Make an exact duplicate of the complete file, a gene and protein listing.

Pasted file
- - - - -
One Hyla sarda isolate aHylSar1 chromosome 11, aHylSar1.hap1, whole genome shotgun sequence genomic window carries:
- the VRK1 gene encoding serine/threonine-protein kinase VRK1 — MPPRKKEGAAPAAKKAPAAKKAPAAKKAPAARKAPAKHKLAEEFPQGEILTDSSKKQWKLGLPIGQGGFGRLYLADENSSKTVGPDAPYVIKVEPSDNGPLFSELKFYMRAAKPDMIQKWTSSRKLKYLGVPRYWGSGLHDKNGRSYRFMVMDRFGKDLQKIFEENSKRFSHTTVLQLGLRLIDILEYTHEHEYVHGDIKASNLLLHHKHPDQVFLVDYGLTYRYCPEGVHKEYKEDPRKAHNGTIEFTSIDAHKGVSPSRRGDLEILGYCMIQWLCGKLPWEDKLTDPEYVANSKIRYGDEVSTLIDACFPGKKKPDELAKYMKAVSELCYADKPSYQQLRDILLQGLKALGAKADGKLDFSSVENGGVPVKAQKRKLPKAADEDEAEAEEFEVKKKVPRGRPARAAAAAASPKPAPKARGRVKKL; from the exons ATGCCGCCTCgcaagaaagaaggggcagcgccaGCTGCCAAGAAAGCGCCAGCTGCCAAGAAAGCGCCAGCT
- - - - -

One Hyla sarda isolate aHylSar1 chromosome 11, aHylSar1.hap1, whole genome shotgun sequence genomic window carries:
- the VRK1 gene encoding serine/threonine-protein kinase VRK1 — MPPRKKEGAAPAAKKAPAAKKAPAAKKAPAARKAPAKHKLAEEFPQGEILTDSSKKQWKLGLPIGQGGFGRLYLADENSSKTVGPDAPYVIKVEPSDNGPLFSELKFYMRAAKPDMIQKWTSSRKLKYLGVPRYWGSGLHDKNGRSYRFMVMDRFGKDLQKIFEENSKRFSHTTVLQLGLRLIDILEYTHEHEYVHGDIKASNLLLHHKHPDQVFLVDYGLTYRYCPEGVHKEYKEDPRKAHNGTIEFTSIDAHKGVSPSRRGDLEILGYCMIQWLCGKLPWEDKLTDPEYVANSKIRYGDEVSTLIDACFPGKKKPDELAKYMKAVSELCYADKPSYQQLRDILLQGLKALGAKADGKLDFSSVENGGVPVKAQKRKLPKAADEDEAEAEEFEVKKKVPRGRPARAAAAAASPKPAPKARGRVKKL; from the exons ATGCCGCCTCgcaagaaagaaggggcagcgccaGCTGCCAAGAAAGCGCCAGCTGCCAAGAAAGCGCCAGCT